Institute: District of Columbia
Year Established: 2015 Start Date: 2015-03-01 End Date: 2016-02-28
Total Federal Funds: $10,000 Total Non-Federal Funds: $34,400
Principal Investigators: Harriette Phelps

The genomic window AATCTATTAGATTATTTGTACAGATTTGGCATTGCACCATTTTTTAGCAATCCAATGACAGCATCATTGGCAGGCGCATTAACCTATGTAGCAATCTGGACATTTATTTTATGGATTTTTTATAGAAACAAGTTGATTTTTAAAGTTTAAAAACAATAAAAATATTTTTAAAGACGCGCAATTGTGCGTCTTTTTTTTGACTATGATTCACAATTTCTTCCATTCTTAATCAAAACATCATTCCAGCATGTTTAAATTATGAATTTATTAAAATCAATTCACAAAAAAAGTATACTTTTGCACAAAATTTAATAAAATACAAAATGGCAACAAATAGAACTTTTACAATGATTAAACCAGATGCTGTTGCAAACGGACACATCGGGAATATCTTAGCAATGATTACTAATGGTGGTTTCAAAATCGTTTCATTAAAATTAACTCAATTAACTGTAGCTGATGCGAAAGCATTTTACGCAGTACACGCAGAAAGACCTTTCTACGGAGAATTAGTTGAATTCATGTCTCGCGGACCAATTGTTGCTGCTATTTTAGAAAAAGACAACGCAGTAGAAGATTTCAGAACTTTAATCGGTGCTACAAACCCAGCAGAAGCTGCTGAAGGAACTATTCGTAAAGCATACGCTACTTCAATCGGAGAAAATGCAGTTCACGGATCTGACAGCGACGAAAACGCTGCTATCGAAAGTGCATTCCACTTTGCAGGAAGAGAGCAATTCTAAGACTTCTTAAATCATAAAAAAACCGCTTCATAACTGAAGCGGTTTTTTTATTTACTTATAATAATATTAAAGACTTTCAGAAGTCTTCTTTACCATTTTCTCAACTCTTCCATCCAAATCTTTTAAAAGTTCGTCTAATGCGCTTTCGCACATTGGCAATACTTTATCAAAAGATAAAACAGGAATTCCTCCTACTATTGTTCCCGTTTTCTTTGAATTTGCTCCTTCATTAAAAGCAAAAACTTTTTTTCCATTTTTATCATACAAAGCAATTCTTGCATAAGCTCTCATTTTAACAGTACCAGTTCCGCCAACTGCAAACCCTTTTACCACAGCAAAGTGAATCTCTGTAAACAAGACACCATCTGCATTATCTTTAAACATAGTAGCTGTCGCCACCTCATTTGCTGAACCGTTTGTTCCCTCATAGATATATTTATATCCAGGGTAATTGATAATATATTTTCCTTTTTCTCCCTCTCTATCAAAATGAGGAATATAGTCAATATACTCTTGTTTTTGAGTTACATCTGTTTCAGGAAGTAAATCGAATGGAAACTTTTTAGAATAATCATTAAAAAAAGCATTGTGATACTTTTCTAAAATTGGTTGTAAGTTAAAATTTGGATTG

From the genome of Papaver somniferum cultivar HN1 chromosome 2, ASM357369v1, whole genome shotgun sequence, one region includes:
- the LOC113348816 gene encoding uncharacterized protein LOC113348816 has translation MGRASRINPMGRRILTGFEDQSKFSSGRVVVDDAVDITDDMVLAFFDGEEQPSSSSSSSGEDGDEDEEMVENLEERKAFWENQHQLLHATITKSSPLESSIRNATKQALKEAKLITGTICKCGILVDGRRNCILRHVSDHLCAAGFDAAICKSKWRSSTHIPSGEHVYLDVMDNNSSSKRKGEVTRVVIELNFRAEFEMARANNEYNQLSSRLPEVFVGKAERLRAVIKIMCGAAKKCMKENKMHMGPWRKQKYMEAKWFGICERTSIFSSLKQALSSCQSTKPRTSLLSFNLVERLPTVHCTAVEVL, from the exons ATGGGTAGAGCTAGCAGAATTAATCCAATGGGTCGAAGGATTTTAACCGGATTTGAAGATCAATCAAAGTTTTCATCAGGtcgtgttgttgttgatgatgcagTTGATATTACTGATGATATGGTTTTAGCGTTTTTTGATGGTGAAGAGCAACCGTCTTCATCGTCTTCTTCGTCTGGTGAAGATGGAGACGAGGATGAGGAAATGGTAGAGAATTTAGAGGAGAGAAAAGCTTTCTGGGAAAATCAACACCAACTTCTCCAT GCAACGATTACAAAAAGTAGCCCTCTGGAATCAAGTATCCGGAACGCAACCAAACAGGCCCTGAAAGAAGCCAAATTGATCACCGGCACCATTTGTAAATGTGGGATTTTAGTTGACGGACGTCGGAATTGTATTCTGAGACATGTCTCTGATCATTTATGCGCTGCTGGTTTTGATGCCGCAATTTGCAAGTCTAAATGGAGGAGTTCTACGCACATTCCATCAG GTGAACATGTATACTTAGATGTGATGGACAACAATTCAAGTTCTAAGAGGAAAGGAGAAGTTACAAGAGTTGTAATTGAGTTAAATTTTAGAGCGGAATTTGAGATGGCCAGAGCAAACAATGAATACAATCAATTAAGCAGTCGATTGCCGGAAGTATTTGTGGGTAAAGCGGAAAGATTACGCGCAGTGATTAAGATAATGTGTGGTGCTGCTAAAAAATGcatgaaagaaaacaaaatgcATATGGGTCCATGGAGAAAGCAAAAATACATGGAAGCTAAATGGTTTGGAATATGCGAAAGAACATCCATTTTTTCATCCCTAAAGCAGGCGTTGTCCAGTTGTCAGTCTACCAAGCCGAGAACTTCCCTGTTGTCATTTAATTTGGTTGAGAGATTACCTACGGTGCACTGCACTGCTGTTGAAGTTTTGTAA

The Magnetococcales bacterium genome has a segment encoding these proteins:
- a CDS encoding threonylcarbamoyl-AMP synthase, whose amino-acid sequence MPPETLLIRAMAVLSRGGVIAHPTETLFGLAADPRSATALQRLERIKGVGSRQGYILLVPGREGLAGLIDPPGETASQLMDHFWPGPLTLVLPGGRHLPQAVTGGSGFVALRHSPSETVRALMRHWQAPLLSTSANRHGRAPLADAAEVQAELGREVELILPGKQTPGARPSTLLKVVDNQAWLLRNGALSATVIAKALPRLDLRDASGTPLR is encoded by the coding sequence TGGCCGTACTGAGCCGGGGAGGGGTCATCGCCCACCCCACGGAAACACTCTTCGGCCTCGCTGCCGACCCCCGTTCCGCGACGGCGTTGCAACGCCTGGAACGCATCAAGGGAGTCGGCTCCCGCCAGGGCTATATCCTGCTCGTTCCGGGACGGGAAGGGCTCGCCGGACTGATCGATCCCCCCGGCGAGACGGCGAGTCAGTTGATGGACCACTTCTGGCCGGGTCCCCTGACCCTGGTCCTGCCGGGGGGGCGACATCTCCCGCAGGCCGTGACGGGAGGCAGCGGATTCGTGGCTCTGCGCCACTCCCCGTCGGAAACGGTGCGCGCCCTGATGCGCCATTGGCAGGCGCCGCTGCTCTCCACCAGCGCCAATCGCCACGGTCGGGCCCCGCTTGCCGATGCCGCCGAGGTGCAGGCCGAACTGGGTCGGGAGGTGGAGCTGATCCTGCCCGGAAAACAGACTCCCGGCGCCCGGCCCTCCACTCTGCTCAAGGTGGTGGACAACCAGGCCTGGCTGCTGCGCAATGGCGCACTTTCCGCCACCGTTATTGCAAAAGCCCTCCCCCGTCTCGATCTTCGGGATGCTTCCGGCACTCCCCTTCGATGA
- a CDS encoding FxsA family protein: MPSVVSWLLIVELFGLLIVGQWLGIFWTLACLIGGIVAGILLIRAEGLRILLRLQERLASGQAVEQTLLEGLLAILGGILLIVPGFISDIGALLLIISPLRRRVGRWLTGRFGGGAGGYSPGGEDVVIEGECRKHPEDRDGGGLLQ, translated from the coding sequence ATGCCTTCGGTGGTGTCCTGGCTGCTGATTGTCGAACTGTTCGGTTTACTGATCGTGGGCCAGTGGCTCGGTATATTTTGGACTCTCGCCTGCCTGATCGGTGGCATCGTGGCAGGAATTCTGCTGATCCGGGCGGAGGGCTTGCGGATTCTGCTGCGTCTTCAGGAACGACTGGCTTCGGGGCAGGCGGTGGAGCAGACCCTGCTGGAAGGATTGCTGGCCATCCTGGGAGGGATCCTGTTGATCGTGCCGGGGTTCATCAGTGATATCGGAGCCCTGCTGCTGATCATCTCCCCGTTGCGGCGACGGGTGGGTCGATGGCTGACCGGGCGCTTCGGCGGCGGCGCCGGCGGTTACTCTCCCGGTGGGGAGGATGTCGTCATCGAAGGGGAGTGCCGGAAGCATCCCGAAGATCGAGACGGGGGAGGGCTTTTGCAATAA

Abstract: The Anacostia River is confluent with the freshwater tidal Potomac River and has a 456 square kilometer watershed in the District of Columbia (DC) and Maryland (MD) Most of the tidal river is in DC with the lower third at the city of Washington DC and upper two thirds bordered by National Park Service land. The DC watershed is 18% of the total watershed and 80% developed. There is little Anacostia recreational fishing in MD except upstream at Bladensburg Marina. Washington DC residents enjoy the tidal Anacostia River fishing despite posted warnings of fish pollution, primarily PBSs (polychlorinated biphenyls) and pesticides (80% chlordane) that exceed USFDA action levels. Our 12-year WRRI research surveyed the Anacostia watershed for sources of 66 EPA Priority Pollutants using active biomonitoring with translocated Asiatic Clams (Corbicula fluminea). By translocation to Anacostia sites it identified four major sources of chlordane in MD and one in DC. MD chlordane sources were in upstream subtributaries and heptachlor epoxide indicated legacy dump sites. Highly contaminated minnows were present. The DC chlordane source lacked source heptachlor epoxide, suggesting an unweathered source. DC and MD have different plans to reduce DC fish contamination: DC by dredging contaminated sediments; MD though stormwater control. DC fish contamination via the food chain has not been studied. This project will estimate chlordane contamination from upstream MD sources (heptachlor) and downstream DC (no heptachlor) via the fish food chain. Fish will be captured by electrofishing at sites along the tidal Anacostia for three size classes and analyzed for heptachlor and chlordane by species. The heptachlor/chlordane ratio could estimate MD vs DC source contribution, leading to cooperative efforts for effective chlordane control in edible fish.